Our next step will be to fine tune his computer use since that will translate to a larger audience and prove most useful to him.

  • Kate Chate
    Posted at 15:00h, 22 June Reply

    You could be absolutely describing our son, household and life. Am so delighted to hear such a resonant, positive and reaffirming message. Thank you Thank you. Kate

  • donna hamm
    Posted at 15:09h, 22 June Reply

    for the the hardest thing was to learn socialization. i wish that i had learned that as a child because my life was very lonley i became a hermit for many years. at 40 i joined a church and even though it is still hard at times to feel that i fit in. i for the first time have motivation to do the things that i can. I for the first know love of others. it really doesnt matter much what i can do or not if i dont have people in my life to share my experences with. not judging your choices just saying as an autisic life is hard but without friends it even harder.

  • Rosemary A. Davis
    Posted at 16:01h, 22 June Reply

    My first comment written got sent before I finished typing it, by mistake, sorry. I have worked with children with the PECS and
    ABA Therapy and have seen this work wonders. You are such a great family and Robb is so lucky to have all of you! My brothers son Philip is 4 and a half and does get to use these programs at school, but the parents at home are not as educated or willing to educate themselves on these tried and true methods. I live six hour drive away so it is too hard for me to be of more assistance to them. Dan, my brother, is so overwhelmed with basic care of his son that he is exhausted. He is also a licensed Electrician and has a tough time working his jobs due to Philip’s care. He does not own a computer and refuses to learn or read anything about it. His girlfriend, Philip’s mom, lives with them too but she works most of Philip’s waking hours and she is overwhelmed with his care too. I feel so sad for there family but more importantly for Philip! He is so bright and has a wonderful, loving personality! He has trouble communicating his needs to his parents and so he tantrums often. I wish I could help Daniel realize that he needs a computer and more importantly Philip needs one so they can learn it together! The PECS and ABA Therapy could change their world! I will not give up I will continue to suggest my useful advise until I get him to get a computer. If only to be able to read such inspiring stories and scenarios!!! Thank you for posting about your beautiful son Robb and sorry for my venting! I am so frustrated watching this happen to Philip! Thanks again! Rosemary A. Davis

    • Paula Jo
      Posted at 16:24h, 22 June Reply

      PECS is a wonderful system!! I will be praying for Phillip

  • Rosemary A. Davis
    Posted at 16:06h, 22 June Reply

    I appreciate this video and thank Robb’s mom for posting it! Very inpiring and let’s me see that there is hope for my nephew Philip who is autistic too!

  • lorena
    Posted at 16:33h, 22 June Reply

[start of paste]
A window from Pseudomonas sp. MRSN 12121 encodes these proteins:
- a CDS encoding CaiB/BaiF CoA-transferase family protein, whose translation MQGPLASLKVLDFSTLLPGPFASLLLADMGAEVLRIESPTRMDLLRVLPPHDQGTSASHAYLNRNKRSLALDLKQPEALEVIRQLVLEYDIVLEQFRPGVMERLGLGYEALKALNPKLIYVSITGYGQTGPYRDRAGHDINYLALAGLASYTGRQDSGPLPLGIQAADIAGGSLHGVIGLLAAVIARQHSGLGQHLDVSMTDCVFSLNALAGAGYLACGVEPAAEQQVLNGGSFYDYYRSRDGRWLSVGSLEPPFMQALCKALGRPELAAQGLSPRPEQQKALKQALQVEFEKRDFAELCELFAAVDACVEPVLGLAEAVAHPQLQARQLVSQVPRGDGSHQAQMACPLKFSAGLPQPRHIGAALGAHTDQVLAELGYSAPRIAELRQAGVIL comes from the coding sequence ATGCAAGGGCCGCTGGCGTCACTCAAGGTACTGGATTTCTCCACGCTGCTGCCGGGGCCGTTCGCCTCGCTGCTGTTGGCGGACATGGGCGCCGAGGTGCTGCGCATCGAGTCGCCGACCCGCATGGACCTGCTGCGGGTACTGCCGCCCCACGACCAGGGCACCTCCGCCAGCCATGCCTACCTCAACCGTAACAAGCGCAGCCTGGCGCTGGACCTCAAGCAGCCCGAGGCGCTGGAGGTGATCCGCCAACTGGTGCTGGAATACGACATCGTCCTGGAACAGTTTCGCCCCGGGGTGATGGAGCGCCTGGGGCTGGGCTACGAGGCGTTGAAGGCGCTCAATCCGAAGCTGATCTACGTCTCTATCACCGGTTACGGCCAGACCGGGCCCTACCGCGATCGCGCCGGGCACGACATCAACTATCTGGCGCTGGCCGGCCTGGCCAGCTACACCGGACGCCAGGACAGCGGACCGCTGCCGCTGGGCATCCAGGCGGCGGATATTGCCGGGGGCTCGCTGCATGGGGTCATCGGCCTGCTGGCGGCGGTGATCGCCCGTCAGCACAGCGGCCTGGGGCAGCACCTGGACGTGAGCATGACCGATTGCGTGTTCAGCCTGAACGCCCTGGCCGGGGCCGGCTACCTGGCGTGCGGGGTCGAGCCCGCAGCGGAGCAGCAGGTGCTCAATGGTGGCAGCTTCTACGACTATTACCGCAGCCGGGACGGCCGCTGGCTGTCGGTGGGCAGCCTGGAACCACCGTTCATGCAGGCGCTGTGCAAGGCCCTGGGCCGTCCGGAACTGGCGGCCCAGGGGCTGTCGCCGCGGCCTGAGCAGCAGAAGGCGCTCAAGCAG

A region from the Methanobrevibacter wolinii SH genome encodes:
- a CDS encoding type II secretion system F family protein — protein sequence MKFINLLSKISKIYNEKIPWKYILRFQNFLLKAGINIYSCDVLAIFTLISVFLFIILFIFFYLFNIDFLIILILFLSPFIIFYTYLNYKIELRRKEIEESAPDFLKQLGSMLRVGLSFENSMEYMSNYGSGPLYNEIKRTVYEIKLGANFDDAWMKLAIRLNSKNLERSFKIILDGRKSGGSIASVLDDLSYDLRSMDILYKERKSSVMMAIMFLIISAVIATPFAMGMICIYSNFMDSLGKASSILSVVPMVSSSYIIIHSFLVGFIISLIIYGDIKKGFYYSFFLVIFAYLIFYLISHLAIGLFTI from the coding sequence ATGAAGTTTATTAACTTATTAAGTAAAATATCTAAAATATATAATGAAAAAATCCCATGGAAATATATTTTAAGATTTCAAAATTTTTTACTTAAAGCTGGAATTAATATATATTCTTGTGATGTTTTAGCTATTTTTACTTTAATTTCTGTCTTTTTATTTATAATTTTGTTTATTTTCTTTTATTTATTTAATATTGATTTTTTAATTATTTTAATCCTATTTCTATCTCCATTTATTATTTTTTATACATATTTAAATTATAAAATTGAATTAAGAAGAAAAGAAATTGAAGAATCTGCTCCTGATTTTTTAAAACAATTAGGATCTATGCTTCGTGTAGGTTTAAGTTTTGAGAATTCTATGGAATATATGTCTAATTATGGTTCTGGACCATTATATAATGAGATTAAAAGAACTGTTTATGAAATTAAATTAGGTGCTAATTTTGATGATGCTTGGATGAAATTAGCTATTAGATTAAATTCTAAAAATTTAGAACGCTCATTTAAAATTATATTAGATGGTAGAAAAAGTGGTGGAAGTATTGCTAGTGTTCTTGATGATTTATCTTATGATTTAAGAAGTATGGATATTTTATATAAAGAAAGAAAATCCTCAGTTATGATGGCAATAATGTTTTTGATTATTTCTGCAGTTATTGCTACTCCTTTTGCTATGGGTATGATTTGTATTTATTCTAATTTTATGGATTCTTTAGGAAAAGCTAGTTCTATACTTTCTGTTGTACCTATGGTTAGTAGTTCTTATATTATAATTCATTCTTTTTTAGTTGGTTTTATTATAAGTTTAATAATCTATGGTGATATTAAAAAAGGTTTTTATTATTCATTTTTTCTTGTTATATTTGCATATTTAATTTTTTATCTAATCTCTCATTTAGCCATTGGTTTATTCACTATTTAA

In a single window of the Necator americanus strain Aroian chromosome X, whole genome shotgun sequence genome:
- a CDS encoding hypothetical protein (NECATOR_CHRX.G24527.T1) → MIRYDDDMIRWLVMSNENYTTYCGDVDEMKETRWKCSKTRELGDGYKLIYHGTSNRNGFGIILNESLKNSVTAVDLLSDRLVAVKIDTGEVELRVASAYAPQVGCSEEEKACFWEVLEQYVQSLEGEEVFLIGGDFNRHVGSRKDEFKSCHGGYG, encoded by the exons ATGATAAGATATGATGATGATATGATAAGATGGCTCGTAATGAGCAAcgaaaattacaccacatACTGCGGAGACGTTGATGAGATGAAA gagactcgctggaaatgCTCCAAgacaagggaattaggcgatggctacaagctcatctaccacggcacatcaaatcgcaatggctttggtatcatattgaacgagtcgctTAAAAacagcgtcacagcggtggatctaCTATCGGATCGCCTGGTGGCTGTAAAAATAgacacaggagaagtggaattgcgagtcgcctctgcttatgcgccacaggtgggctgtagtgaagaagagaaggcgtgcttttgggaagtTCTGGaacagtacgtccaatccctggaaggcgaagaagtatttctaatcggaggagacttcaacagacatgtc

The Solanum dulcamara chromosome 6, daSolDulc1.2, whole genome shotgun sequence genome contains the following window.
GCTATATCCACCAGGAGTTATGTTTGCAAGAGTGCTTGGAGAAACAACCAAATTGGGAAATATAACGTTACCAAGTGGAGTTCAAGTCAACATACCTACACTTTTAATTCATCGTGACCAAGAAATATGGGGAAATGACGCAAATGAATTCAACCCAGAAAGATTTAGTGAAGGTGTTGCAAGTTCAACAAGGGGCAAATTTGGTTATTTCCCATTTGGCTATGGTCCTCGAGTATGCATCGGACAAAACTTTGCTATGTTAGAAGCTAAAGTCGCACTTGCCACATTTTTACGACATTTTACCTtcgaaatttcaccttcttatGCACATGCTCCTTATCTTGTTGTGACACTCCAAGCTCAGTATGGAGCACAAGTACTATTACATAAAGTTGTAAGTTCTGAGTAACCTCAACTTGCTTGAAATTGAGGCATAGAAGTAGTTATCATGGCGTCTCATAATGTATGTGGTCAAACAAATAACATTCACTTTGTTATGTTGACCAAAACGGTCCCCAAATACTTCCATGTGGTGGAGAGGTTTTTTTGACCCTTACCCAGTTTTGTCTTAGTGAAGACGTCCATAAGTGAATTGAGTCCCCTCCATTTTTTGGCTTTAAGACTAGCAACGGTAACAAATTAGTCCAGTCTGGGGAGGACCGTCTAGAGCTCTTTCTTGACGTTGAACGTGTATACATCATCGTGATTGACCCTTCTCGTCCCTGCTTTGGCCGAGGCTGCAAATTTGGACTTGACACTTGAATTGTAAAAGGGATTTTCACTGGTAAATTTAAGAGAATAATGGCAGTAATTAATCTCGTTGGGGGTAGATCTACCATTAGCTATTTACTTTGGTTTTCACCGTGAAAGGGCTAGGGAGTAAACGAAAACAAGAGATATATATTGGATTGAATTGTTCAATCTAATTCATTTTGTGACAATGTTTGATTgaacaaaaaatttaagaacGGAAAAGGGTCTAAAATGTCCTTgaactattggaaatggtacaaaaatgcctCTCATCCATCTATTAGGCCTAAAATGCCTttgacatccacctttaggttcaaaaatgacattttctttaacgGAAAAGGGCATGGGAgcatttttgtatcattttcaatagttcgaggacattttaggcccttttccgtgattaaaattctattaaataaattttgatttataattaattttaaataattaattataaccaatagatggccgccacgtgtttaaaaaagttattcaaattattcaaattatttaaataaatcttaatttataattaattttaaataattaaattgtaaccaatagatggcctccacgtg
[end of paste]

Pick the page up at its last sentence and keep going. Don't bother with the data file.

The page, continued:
He is wonderful. I have a daughter that also has a dual diagnosis. hearing imparied and autism. she uses sign to communicate, she is non verbal and attends school for the deaf and hearing impaired. i often wonder if we made the right choice in school. i am afraid to bring her to another school where she may lose her signs and therefore all communications skills, but I do wonder if she will be better off at a school that emphasizes ABA. UGHHHH decisions decisions

  • Javier Moret
    Posted at 16:50h, 22 June Reply

    I have never seen a child that acts so much like my 7 year old Sebastian who’s Down Syndrome and also diagnosed in the Autistic Spectrum Disorder. The vocal sounds are also similar. He likes music, ketchup and the outdoor activities, specially the ones that are extreme ! hehehehe God Bless Robb and best wishes to you all. Thanks for sharing.

  • Meredith Bove
    Posted at 17:17h, 22 June Reply

    What a wonderful and inspiring story. I believe that children like Rob are a gift to the world and have so much to share. Our family has been blessed with an autistic child and he has taught us so much. Thanks to Robb’s mom for sharing this.

  • Julio Villanueva
    Posted at 03:30h, 23 June Reply

    I’m the father of a 8-year old boy who was diagnosed with autism (mild)
    My son is able to do almost anything except talking. His speech is 0. He’s been receiving therapy since he was 3 and a lot of progress we’ve seen specially in his skills and cognitive area. But still no speech.
    I was looking at the video and was wondering, what’s that program you use w/the computer? I guess it’s a touch display but I’m not familiar with the program/software. Could you provide info about it?
    Thank you

    • robb doub
      Posted at 20:27h, 28 June Reply

      We have a touch screen computer and it’s a very simple process, really. We have photos of real items (with text underneath) in a Word document. We pull the document up on the computer and Robb points to requested items. We hope to use a similar program on an IPAD.

      Also, there is a post-it note program on our program that brings up an entire keyboard. That is what Robb uses to practice typing his name.

  • Marlee Roebuck
    Posted at 22:03h, 28 June Reply

    Great video! My son Joshua is 7. He has the duel diagnosis. Please posts more! It is so great to see a similar child being independent. Also how it was e explained. Very helpful 🙂

  • Stacy
    Posted at 17:33h, 22 July Reply

    The video of the beautiful 11 year old boy names Robb with Down Syndrome and Autism had me wearing a smile on my face the entire 5 minutes. I have been doubly blessed with identical twin boys both with Down Syndrome and PDD Autism. When I heard Robb humming and seeing some of his facial expressions I felt as though I was looking at my precious sons. Thank you for sharing his successes and all the hard work that goes into them.